Search This Blog

Friday, November 18, 2011

Tucker v Ellenby, 2011 WL 5361154 (S.D.Fla.) [Belize] [Yunger and Colorado River Abstention]

In Tucker v Ellenby, 2011 WL 5361154 (S.D.Fla.) Petitioner claimed that Respondent wrongfully removed their two-year old son, Mateo Robinson Tucker, from his habitual residence of Belize and was wrongfully retaining the child in the United States, without his consent and in violation of his custody rights over the child. Prior to the filing of the Petition, on March 29, 2011, Respondent filed a petition for dissolution of marriage in the Circuit Court of the 11th Judicial Circuit in Miami-Dade County, Florida, seeking in part sole parental custody of the child. The case was pending until very recently. Parental time-sharing was ordered but final determinations on dissolution and custody have not yet been made. It was undisputed that Petitioner did not ask the state court to order that the child be returned to Belize based on allegations of wrongful removal and retention pursuant to the Hague Convention and ICARA or on any other basis.
Respondent argued that the District Court should abstain from deciding the Petition and allow the issues raised therein to be decided in the state custody proceeding pursuant to the Younger and Colorado River abstention doctrines. The District Court rejected her argument. It observed that Federal courts have a "virtually unflagging obligation ... to exercise the jurisdiction given them." 31 Foster Children v. Bush, 329 F.3d 1255, 1274 (11th Cir.2003) (citing Colorado River, 424 U.S. at 817)). "Virtually" is not "absolutely," however, and in exceptional cases federal courts may and should withhold equitablerelief to avoid interference in state proceedings. "The Younger doctrine, which counsels federal-court abstention when there is a pending state proceeding, reflects a strong policy against federal intervention in state judicial processes in the absence of great and immediate irreparable injury to the federal plaintiff." Moore v. Sims, 442 U.S. 415, 423, 99 S.Ct. 2371, 60 L.Ed.2d 994 (1979). This doctrine is an exception to the general rule of nonabstention and derives from "the vital consideration of comity between the state and national governments." 31 Foster Children, 329 F.3d at 1274 (internal citation omitted). Under Younger, abstention is warranted when (1) there is an ongoing state judicial proceeding with which the federal proceeding would interfere; (2) the state court proceeding implicates important state court interests; and (3) the state court proceeding provides the petitioner with an adequate opportunity to raise his claims. Yang v. Tsui, 416 F.3d 199, 202 (3d Cir.2005).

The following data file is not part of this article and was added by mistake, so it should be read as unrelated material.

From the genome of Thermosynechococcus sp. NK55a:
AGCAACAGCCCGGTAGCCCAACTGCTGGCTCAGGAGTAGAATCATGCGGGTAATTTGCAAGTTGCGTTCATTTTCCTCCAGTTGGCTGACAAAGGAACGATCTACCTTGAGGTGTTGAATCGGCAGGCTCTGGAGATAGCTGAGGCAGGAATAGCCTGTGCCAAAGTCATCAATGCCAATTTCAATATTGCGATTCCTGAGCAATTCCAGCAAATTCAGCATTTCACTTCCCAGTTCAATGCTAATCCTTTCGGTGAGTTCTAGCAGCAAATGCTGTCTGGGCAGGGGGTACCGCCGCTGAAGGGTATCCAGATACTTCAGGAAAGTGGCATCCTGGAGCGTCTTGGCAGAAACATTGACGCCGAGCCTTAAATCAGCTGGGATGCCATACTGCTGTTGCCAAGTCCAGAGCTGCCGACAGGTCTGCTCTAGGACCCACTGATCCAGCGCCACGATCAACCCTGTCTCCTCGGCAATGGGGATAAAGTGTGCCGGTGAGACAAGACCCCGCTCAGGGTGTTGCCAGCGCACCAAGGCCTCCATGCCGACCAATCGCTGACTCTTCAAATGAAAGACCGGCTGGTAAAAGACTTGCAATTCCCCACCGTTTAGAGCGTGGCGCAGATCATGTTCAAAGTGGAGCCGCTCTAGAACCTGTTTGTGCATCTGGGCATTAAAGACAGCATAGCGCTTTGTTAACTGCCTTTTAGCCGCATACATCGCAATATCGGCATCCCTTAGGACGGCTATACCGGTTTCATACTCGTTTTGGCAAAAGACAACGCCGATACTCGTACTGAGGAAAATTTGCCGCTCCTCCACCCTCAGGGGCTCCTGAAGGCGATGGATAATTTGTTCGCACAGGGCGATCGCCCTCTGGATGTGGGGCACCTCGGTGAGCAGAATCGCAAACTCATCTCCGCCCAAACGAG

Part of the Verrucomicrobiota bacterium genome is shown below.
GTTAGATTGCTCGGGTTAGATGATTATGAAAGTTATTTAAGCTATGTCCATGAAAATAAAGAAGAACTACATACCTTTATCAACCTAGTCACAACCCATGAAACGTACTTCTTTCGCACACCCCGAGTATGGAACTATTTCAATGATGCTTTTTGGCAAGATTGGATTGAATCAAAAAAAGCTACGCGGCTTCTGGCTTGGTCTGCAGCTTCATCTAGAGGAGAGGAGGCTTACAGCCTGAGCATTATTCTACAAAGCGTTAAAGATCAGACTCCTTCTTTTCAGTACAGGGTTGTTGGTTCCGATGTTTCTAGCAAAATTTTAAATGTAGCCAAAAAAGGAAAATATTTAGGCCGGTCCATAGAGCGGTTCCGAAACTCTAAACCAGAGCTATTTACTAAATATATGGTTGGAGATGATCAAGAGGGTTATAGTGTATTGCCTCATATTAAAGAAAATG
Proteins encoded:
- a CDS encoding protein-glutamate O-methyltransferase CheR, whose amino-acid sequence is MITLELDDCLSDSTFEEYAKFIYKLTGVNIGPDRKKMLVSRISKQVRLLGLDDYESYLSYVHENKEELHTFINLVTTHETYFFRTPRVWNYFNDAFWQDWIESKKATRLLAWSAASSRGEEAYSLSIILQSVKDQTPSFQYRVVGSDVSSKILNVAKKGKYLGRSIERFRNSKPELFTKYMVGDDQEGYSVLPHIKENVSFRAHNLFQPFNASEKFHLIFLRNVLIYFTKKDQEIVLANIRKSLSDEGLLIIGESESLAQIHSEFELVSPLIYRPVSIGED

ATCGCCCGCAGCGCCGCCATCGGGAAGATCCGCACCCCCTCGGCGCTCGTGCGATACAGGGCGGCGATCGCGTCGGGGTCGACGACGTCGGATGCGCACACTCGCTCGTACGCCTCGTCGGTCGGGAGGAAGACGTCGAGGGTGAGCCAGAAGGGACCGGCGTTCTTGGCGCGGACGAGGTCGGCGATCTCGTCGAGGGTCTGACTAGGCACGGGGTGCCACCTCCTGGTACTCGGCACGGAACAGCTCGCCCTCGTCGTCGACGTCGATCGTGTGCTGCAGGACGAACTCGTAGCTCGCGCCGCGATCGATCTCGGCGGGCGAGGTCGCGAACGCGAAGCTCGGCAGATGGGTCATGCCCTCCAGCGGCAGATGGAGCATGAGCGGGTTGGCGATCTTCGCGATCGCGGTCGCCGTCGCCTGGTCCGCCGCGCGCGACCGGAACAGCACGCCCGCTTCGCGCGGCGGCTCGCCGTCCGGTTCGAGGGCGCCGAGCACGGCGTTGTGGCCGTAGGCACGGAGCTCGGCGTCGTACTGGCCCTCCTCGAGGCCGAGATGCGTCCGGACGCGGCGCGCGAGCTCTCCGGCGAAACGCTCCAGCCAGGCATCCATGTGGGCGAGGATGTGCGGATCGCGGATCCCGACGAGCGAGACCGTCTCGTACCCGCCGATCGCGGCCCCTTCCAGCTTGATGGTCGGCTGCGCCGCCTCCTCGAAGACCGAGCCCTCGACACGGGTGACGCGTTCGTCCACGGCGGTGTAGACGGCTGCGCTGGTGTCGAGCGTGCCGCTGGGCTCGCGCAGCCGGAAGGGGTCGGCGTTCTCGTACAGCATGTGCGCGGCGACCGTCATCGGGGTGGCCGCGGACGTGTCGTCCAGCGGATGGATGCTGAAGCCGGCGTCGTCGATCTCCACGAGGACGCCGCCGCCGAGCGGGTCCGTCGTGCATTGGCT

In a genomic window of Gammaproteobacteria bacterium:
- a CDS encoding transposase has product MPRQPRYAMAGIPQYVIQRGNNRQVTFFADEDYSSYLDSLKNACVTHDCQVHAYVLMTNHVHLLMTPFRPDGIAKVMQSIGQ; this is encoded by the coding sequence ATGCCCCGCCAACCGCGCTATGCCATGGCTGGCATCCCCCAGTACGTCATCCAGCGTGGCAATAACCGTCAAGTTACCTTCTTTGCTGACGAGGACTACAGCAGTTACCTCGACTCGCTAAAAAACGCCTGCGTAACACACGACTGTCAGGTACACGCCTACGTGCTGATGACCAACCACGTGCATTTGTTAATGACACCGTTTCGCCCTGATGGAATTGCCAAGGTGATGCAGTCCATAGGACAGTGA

The District Court concluded that Respondent failed to demonstrate that its adjudication of the Hague Convention claim would interfere with the ongoing state custody proceeding, an essential showing under the first Younger factor. In deciding this issue, it looked to the relief requested and the effect it would have on the state proceeding. The adjudication of the issues raised in the Petition--whether the child's removal from Belize and his retention in this country were wrongful and, if so, whether he should be returned to Belize--would not affect the custody determination that would be made in state court pursuant to state family law. In Yang, because the Hague Convention had not been raised in the state custody proceeding, the court concluded that the federal court's adjudication of a Hague Convention petition would not interfere with the state action. As in Yang, in this case the Hague Convention was not raised in the state proceeding. Because there was no Hague Convention claim pending in the state proceeding, the adjudication of the Petition would not interfere with the state proceeding. If a custody proceeding does not have a Hague Convention claim before it, an adjudication of such a claim by the federal court would not constitute interference." The second Younger factor, whether the state proceeding implicates important state court interests, likewise did not support abstention. It could not be disputed that the